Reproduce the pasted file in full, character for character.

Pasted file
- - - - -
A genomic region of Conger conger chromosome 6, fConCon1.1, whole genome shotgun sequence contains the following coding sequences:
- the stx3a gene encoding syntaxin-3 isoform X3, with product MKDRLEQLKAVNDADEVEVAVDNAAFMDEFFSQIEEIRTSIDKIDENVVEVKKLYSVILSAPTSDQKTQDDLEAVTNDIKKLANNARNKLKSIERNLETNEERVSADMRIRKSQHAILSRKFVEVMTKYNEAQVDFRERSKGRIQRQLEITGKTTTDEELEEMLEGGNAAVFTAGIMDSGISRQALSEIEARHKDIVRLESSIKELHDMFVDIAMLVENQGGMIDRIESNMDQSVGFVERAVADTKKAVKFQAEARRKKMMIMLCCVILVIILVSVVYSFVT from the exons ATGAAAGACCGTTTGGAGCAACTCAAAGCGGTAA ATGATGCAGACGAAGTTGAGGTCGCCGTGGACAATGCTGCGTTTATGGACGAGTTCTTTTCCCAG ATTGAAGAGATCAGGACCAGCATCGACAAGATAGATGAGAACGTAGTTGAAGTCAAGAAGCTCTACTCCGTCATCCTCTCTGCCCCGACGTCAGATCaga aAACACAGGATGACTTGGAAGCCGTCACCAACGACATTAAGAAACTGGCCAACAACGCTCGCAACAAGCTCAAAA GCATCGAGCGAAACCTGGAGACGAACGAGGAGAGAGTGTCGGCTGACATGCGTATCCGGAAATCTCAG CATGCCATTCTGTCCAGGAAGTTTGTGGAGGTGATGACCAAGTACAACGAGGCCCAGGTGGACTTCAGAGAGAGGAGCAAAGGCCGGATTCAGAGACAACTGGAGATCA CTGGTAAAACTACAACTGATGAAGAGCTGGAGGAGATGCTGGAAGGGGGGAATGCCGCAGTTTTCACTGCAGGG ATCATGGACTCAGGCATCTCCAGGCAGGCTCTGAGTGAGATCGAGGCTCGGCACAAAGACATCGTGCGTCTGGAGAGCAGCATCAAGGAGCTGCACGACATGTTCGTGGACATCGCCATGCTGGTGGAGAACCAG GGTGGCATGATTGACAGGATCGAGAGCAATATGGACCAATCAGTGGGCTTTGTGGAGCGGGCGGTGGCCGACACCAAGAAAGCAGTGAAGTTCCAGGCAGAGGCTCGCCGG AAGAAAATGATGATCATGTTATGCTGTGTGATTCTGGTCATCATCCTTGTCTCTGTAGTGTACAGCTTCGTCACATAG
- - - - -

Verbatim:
A genomic region of Conger conger chromosome 6, fConCon1.1, whole genome shotgun sequence contains the following coding sequences:
- the stx3a gene encoding syntaxin-3 isoform X3, with product MKDRLEQLKAVNDADEVEVAVDNAAFMDEFFSQIEEIRTSIDKIDENVVEVKKLYSVILSAPTSDQKTQDDLEAVTNDIKKLANNARNKLKSIERNLETNEERVSADMRIRKSQHAILSRKFVEVMTKYNEAQVDFRERSKGRIQRQLEITGKTTTDEELEEMLEGGNAAVFTAGIMDSGISRQALSEIEARHKDIVRLESSIKELHDMFVDIAMLVENQGGMIDRIESNMDQSVGFVERAVADTKKAVKFQAEARRKKMMIMLCCVILVIILVSVVYSFVT from the exons ATGAAAGACCGTTTGGAGCAACTCAAAGCGGTAA ATGATGCAGACGAAGTTGAGGTCGCCGTGGACAATGCTGCGTTTATGGACGAGTTCTTTTCCCAG ATTGAAGAGATCAGGACCAGCATCGACAAGATAGATGAGAACGTAGTTGAAGTCAAGAAGCTCTACTCCGTCATCCTCTCTGCCCCGACGTCAGATCaga aAACACAGGATGACTTGGAAGCCGTCACCAACGACATTAAGAAACTGGCCAACAACGCTCGCAACAAGCTCAAAA GCATCGAGCGAAACCTGGAGACGAACGAGGAGAGAGTGTCGGCTGACATGCGTATCCGGAAATCTCAG CATGCCATTCTGTCCAGGAAGTTTGTGGAGGTGATGACCAAGTACAACGAGGCCCAGGTGGACTTCAGAGAGAGGAGCAAAGGCCGGATTCAGAGACAACTGGAGATCA CTGGTAAAACTACAACTGATGAAGAGCTGGAGGAGATGCTGGAAGGGGGGAATGCCGCAGTTTTCACTGCAGGG ATCATGGACTCAGGCATCTCCAGGCAGGCTCTGAGTGAGATCGAGGCTCGGCACAAAGACATCGTGCGTCTGGAGAGCAGCATCAAGGAGCTGCACGACATGTTCGTGGACATCGCCATGCTGGTGGAGAACCAG GGTGGCATGATTGACAGGATCGAGAGCAATATGGACCAATCAGTGGGCTTTGTGGAGCGGGCGGTGGCCGACACCAAGAAAGCAGTGAAGTTCCAGGCAGAGGCTCGCCGG AAGAAAATGATGATCATGTTATGCTGTGTGATTCTGGTCATCATCCTTGTCTCTGTAGTGTACAGCTTCGTCACATAG